Atabou: Diva of the Moroccan Popular Song

Najat Atabou is not just a popular artist to the Moroccans; she is the Diva of trends and popular folksongs. To this day, no artist can match her number of fans and love she gets from the Moroccan people. Not only because of her pure nature or that she emerges from the heart of the city of Khemisset, but because she represents a success and an inspiring story worthy to be classified as a dramatic film or series.

 She was born to a poor family of many siblings. She had a passion for music and wanted to become a singer since she was young, but she will not dare express her desire in a conservative society where art and singing were considered as a disrespectful and an unaccustomed act far away from the traditional ethics.

 Whenever she had the opportunity at a wedding, gathering or school ceremony, she would sing loudly and make her voice heard, until her voice was recorded on one occasion and the tape went viral without her knowledge. She decided to run away from the home when she began to receive death threats from her blood brothers upon discovering her passion and love for music.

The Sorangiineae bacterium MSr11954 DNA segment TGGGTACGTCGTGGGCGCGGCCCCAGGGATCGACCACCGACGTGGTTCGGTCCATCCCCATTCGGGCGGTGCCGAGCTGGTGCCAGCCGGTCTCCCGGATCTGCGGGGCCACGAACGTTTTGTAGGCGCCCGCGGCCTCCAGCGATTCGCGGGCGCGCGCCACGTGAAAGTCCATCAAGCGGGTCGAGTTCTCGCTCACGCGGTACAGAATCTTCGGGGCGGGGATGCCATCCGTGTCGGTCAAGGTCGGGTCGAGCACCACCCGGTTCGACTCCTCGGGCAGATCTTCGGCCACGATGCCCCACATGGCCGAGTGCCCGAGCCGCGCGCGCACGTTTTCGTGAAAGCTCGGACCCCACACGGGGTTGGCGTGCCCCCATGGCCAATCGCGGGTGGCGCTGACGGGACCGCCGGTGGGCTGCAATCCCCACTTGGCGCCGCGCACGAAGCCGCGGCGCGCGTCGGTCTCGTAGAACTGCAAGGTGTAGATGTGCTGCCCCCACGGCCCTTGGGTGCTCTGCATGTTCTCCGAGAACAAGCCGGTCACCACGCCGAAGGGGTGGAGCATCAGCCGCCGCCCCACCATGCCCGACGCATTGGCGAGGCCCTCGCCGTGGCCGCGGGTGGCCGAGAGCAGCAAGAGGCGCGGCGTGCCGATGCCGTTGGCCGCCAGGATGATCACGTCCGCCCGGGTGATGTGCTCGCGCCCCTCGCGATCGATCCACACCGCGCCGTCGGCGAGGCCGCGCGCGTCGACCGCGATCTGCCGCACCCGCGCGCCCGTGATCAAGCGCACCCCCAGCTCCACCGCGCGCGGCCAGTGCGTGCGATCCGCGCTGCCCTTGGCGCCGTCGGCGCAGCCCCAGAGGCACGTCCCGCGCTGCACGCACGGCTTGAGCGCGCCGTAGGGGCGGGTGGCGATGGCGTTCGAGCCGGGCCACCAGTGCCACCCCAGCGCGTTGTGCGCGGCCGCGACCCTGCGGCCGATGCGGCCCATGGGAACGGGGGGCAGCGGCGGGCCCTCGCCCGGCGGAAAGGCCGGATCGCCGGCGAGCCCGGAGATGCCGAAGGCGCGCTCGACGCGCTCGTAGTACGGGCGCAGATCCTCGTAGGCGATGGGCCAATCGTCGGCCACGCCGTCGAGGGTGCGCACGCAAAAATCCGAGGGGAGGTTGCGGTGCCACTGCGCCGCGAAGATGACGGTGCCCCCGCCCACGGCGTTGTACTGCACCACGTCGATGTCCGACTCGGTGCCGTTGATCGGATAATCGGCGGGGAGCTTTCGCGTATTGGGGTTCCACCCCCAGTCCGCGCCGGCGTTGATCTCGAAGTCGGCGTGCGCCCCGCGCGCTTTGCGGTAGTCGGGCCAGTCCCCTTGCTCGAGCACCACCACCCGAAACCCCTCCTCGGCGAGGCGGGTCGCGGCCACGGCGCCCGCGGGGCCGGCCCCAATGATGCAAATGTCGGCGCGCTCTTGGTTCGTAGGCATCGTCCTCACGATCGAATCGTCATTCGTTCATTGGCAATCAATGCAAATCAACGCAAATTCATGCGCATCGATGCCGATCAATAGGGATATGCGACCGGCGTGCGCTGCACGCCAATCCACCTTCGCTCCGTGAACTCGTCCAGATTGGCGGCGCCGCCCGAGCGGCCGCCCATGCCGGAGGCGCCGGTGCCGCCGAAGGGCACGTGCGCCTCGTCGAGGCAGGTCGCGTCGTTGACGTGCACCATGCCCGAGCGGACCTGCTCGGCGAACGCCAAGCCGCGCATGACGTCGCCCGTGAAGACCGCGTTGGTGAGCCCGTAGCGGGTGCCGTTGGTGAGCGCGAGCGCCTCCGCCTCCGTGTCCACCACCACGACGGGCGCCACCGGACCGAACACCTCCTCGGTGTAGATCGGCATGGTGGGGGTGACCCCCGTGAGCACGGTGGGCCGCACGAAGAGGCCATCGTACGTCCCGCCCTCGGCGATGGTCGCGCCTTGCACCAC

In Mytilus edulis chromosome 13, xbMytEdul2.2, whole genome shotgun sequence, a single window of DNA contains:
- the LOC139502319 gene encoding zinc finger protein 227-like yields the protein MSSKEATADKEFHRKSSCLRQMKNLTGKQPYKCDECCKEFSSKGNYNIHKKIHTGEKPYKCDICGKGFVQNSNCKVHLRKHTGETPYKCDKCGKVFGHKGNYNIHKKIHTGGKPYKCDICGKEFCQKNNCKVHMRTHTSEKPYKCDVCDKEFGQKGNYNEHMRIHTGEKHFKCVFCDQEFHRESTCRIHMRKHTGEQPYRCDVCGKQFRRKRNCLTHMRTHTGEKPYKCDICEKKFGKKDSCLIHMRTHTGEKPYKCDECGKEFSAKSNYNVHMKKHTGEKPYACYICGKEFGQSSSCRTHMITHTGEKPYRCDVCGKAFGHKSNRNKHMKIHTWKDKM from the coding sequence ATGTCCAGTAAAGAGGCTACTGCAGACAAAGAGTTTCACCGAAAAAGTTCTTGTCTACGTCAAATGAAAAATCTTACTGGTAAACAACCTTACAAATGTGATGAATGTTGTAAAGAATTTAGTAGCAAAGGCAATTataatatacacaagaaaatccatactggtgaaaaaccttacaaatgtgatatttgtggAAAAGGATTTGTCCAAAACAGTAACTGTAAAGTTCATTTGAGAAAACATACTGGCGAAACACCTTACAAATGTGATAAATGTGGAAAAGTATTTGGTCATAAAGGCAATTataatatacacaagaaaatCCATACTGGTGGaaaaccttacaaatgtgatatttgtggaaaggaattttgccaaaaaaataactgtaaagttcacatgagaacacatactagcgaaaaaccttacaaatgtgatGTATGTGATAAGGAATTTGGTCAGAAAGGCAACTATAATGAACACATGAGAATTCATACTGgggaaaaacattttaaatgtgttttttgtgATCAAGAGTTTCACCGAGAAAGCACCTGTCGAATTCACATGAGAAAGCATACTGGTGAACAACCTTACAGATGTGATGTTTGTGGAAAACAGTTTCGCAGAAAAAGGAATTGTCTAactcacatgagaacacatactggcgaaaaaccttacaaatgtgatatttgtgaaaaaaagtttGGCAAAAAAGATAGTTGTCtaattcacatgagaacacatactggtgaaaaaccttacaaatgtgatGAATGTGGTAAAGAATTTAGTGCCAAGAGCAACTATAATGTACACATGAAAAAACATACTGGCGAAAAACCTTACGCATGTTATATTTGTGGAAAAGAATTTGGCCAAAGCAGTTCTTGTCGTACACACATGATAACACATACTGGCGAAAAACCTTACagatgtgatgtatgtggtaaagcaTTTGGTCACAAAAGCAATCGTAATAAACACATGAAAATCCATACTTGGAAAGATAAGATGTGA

She migrates to the city of Casablanca where she embarks on a new artistic adventure that resulted in the birth of a popular artist of high caliber today.

 Attabou chose to direct her songs to the Moroccan audience who seem already familiar with classical Moroccan songs at that time, using a simple dialect they can understand. She succeeded in establishing a lyrical style of her own, completely different from the mainstream, especially when it comes to folk song. Her first album was “j’en ai marre” which broke the record at that time of the 80s by making an outstanding record of 500,000 sales. She followed it up with other successful songs such as “Shufi Ghiru”, “dmuii tabaak”, “SbaraYa Mii”, “Hadi kadba Bayna’’ and many more. Songs that successfully put her in the top front of the Moroccan list of female artists and made her the closest to the hearts of Moroccans who gave her the nickname “Lioness of the Atlas‘’.

 As an Amazigh, she addressed the issues of women and their rights in most of her songs. Even though she sings using slangs and dialects, the powerful messages behind her words passed to the audience can never be ignored. She made an artistic feminist career with an effective rhythm to change the world.

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